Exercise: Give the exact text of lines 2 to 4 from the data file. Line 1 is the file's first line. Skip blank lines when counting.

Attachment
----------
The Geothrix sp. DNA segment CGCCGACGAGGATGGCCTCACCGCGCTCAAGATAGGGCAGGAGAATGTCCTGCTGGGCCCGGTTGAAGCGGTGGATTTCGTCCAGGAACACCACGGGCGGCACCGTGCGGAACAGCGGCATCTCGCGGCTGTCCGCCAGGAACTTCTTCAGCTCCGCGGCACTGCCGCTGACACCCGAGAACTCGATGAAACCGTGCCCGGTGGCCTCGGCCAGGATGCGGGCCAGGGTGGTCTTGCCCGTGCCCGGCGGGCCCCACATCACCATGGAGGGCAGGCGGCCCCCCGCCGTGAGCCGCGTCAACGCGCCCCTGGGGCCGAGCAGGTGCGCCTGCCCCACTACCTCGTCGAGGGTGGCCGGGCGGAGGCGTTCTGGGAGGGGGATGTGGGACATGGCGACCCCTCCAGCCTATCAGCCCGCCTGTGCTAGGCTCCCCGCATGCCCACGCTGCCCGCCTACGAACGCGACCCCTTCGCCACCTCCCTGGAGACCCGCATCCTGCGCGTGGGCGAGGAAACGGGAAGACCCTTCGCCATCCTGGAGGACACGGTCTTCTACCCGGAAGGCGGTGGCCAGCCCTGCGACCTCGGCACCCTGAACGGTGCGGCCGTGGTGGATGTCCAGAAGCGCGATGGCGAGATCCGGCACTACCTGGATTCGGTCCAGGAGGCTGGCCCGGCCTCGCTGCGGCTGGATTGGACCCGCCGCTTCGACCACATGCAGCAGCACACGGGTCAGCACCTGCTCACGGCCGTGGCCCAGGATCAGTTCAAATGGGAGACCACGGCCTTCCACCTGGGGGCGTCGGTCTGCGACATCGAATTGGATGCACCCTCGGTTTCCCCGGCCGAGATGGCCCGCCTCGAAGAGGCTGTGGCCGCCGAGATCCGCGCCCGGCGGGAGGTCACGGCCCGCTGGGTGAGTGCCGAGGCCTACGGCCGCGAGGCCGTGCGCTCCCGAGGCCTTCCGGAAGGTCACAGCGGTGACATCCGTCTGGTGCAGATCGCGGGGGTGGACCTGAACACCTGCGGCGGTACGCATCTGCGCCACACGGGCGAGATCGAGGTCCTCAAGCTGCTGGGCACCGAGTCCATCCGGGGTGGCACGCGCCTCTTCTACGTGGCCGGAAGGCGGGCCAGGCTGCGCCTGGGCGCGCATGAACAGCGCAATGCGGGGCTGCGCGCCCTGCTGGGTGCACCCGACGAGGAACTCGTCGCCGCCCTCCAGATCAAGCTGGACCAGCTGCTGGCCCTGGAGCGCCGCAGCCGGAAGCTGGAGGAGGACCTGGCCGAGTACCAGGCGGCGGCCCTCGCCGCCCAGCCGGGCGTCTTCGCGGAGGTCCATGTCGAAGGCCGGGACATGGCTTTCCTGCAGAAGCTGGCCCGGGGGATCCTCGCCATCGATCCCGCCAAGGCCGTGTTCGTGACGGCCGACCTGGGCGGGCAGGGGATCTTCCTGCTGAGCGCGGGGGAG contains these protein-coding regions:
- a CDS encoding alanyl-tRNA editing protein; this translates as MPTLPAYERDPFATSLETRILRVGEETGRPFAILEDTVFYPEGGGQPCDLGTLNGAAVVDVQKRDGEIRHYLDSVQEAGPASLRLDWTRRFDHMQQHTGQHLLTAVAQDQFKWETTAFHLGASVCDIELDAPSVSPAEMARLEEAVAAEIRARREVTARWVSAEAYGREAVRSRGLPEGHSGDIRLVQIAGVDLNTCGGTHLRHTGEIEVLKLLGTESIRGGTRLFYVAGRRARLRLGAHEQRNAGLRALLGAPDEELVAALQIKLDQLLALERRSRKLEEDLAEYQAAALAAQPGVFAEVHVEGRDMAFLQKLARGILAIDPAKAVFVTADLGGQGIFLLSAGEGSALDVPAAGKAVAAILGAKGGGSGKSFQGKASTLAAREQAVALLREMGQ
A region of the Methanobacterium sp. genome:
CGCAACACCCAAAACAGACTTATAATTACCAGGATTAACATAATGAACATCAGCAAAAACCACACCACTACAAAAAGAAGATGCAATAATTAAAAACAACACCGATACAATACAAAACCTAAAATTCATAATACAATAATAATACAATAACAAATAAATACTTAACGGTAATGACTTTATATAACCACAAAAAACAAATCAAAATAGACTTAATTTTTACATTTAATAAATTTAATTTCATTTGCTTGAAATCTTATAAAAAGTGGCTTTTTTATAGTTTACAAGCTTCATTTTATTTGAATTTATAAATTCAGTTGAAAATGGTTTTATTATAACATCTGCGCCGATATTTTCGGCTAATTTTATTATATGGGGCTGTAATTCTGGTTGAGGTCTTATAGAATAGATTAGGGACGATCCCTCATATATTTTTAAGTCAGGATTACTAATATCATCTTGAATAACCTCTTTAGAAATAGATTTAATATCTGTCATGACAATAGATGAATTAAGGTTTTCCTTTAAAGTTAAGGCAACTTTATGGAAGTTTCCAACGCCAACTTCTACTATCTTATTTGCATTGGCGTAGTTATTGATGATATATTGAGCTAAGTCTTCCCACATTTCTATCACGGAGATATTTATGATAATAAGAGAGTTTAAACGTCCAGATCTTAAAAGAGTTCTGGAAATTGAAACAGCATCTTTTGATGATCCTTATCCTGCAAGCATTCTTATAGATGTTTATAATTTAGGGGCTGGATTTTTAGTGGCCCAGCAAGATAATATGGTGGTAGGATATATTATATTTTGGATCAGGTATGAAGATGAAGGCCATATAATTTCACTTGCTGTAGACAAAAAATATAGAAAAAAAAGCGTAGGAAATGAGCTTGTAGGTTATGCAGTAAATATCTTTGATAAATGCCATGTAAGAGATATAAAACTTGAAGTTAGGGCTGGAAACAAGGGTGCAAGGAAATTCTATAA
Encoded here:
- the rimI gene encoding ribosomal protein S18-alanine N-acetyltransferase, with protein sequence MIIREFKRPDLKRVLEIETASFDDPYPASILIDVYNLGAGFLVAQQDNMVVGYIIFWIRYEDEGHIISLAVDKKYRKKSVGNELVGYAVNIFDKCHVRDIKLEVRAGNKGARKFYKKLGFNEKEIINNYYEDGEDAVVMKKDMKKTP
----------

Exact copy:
- a CDS encoding alanyl-tRNA editing protein; this translates as MPTLPAYERDPFATSLETRILRVGEETGRPFAILEDTVFYPEGGGQPCDLGTLNGAAVVDVQKRDGEIRHYLDSVQEAGPASLRLDWTRRFDHMQQHTGQHLLTAVAQDQFKWETTAFHLGASVCDIELDAPSVSPAEMARLEEAVAAEIRARREVTARWVSAEAYGREAVRSRGLPEGHSGDIRLVQIAGVDLNTCGGTHLRHTGEIEVLKLLGTESIRGGTRLFYVAGRRARLRLGAHEQRNAGLRALLGAPDEELVAALQIKLDQLLALERRSRKLEEDLAEYQAAALAAQPGVFAEVHVEGRDMAFLQKLARGILAIDPAKAVFVTADLGGQGIFLLSAGEGSALDVPAAGKAVAAILGAKGGGSGKSFQGKASTLAAREQAVALLREMGQ
A region of the Methanobacterium sp. genome:
CGCAACACCCAAAACAGACTTATAATTACCAGGATTAACATAATGAACATCAGCAAAAACCACACCACTACAAAAAGAAGATGCAATAATTAAAAACAACACCGATACAATACAAAACCTAAAATTCATAATACAATAATAATACAATAACAAATAAATACTTAACGGTAATGACTTTATATAACCACAAAAAACAAATCAAAATAGACTTAATTTTTACATTTAATAAATTTAATTTCATTTGCTTGAAATCTTATAAAAAGTGGCTTTTTTATAGTTTACAAGCTTCATTTTATTTGAATTTATAAATTCAGTTGAAAATGGTTTTATTATAACATCTGCGCCGATATTTTCGGCTAATTTTATTATATGGGGCTGTAATTCTGGTTGAGGTCTTATAGAATAGATTAGGGACGATCCCTCATATATTTTTAAGTCAGGATTACTAATATCATCTTGAATAACCTCTTTAGAAATAGATTTAATATCTGTCATGACAATAGATGAATTAAGGTTTTCCTTTAAAGTTAAGGCAACTTTATGGAAGTTTCCAACGCCAACTTCTACTATCTTATTTGCATTGGCGTAGTTATTGATGATATATTGAGCTAAGTCTTCCCACATTTCTATCACGGAGATATTTATGATAATAAGAGAGTTTAAACGTCCAGATCTTAAAAGAGTTCTGGAAATTGAAACAGCATCTTTTGATGATCCTTATCCTGCAAGCATTCTTATAGATGTTTATAATTTAGGGGCTGGATTTTTAGTGGCCCAGCAAGATAATATGGTGGTAGGATATATTATATTTTGGATCAGGTATGAAGATGAAGGCCATATAATTTCACTTGCTGTAGACAAAAAATATAGAAAAAAAAGCGTAGGAAATGAGCTTGTAGGTTATGCAGTAAATATCTTTGATAAATGCCATGTAAGAGATATAAAACTTGAAGTTAGGGCTGGAAACAAGGGTGCAAGGAAATTCTATAA